The United States filed answers and oppositions, the motions and petitions came on for hearing and were fully hears, and at the conclusion of the whole evidence, the district judge made full findings of fact and conclusions of law, which are reported in D.C., 98 F.Supp. 895. Based thereon he held that petitioners were not entitled to rely upon the invoked government policy in that, before any disclosures were made by them, an investigation had been begun of their returns.


Declaring: that admissions which are voluntarily made without promises or inducements are competent evidence against one charged with crime; that the invoked policy of the government has application to those, and only to those, who make voluntary disclosures before an investigation of their returns has been begun; and that it is clear that investigations had begun before any statements were made; the district judge denied their motions.


A careful examination of the record, the rule and the authorities cited, leaves us in no doubt that the orders were correctly entered and must be affirmed. Based, as the motions were, upon reliance on a declared policy, they must fall before the findings based upon adequate evidence: that the disclosures were made, not on their initiative, before they had come under investigation, but after investigations were under way; and that they were made with the hope, and for the purpose, of securing protection from the consequences of these investigations.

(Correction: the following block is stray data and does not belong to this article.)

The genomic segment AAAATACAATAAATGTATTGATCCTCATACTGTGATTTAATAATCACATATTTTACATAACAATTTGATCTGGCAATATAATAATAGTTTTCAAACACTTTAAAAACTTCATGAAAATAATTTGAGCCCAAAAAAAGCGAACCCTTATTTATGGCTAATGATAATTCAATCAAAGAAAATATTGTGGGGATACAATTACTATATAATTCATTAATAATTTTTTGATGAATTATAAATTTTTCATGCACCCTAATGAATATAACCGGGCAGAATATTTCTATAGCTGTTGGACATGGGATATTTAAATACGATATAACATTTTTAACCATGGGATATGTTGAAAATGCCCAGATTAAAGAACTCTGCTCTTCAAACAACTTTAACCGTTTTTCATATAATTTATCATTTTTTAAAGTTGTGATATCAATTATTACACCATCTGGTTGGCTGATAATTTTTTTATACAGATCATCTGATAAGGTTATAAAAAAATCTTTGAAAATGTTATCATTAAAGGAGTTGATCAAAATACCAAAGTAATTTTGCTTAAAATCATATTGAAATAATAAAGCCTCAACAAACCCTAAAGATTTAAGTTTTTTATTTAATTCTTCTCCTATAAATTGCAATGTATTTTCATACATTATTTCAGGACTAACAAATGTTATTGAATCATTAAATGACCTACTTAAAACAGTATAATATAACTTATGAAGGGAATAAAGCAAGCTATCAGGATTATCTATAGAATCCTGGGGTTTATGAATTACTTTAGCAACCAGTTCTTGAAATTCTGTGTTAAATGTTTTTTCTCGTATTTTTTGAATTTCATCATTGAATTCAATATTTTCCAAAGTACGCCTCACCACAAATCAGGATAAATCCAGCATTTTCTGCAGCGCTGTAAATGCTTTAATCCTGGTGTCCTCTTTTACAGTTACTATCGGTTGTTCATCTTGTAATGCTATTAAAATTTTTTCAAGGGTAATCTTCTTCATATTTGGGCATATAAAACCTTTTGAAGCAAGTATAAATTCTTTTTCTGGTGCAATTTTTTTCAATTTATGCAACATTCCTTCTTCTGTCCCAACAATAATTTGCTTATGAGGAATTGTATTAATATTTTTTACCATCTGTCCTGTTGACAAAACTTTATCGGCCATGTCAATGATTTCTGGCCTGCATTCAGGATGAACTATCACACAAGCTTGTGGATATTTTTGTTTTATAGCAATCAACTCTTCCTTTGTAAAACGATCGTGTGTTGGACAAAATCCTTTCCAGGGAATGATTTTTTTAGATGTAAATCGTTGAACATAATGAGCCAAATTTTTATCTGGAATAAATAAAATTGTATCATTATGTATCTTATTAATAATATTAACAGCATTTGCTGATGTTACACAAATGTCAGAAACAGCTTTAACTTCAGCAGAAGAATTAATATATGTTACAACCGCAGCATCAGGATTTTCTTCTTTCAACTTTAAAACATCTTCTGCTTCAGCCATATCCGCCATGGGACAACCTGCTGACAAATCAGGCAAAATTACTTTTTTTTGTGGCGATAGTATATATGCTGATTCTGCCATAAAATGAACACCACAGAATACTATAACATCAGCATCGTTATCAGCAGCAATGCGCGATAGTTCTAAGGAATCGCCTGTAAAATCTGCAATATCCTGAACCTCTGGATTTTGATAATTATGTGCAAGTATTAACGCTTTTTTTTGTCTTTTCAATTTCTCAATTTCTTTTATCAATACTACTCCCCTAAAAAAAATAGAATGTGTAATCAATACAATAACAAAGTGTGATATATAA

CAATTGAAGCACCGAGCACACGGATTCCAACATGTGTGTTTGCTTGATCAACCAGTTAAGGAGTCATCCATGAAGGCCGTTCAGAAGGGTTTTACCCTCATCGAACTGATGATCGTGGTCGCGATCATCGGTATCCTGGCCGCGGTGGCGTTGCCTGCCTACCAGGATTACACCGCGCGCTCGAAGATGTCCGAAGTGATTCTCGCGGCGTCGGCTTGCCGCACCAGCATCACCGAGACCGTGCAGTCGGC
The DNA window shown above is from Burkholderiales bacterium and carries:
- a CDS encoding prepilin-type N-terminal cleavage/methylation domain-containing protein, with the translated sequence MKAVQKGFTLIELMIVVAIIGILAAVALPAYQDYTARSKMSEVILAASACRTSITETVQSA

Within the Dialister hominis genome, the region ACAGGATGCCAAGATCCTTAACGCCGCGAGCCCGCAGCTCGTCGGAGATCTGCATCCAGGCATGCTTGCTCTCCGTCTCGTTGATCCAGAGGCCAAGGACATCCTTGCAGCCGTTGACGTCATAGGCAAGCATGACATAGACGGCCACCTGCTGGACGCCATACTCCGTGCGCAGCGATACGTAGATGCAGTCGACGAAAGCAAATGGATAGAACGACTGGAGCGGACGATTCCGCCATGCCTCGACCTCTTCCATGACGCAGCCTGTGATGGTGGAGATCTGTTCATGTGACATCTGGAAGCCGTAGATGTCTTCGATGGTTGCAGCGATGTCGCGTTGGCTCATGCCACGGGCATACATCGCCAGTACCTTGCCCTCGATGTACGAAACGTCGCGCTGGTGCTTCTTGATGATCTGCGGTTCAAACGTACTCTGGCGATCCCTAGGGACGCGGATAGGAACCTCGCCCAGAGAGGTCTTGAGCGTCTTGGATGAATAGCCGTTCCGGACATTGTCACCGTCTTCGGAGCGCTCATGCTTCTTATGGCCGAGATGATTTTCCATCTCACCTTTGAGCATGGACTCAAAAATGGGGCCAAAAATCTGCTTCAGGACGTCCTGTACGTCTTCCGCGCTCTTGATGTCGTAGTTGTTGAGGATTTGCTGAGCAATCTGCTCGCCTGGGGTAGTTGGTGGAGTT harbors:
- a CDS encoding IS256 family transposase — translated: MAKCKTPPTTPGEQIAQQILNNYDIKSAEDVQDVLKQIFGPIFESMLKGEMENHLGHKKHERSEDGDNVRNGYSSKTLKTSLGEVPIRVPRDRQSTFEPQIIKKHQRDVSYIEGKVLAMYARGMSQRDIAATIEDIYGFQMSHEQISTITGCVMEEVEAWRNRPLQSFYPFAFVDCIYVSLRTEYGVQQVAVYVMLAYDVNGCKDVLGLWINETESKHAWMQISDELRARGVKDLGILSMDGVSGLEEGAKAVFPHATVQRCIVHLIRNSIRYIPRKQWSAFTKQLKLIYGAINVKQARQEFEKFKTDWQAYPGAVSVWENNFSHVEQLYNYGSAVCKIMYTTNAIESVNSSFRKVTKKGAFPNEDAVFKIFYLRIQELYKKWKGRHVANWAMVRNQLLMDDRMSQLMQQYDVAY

Putting this finding aside, however, and assuming that they do come under the terms of the offer, it must be conceded and petitioners cannot, as matter of contract, hold the Bureau to its declared policy.


Petitioners recognize that this is so. They insist, though, that the declaration of the policy is the same as if, in their particular case, agents of the government had come to them and, upon inducements and promises held out, they if they would confess they would be extended immunity, they had made confessions or incriminatory statements. Insisting that in such a situation, the law would prevent the use of their statements, not because the agents had authority to bind the government by a promise of immunity but because the constitutional protections against self incrimination and against unwarranted search and seizure had been violated, they urge that the same situation prevails here.


While we agree with appellants that if their incriminatory statements had been made, as they claim, not voluntarily but induced by promises of immunity, they would be entitled to be relieved against their use, we think it plain that no such case is made out. In order to prevail on their motions, appellants were obligated to show in a clear and definite way that the evidence they seek to suppress was obtained in violation of their constitutional rights.1 They failed to do this. The order is, therefore,



1 U.S. v. Lustig, 2 Cir., 163 F.2d 85; U.S. v. Levy, D.C., 90 F.Supp. 529.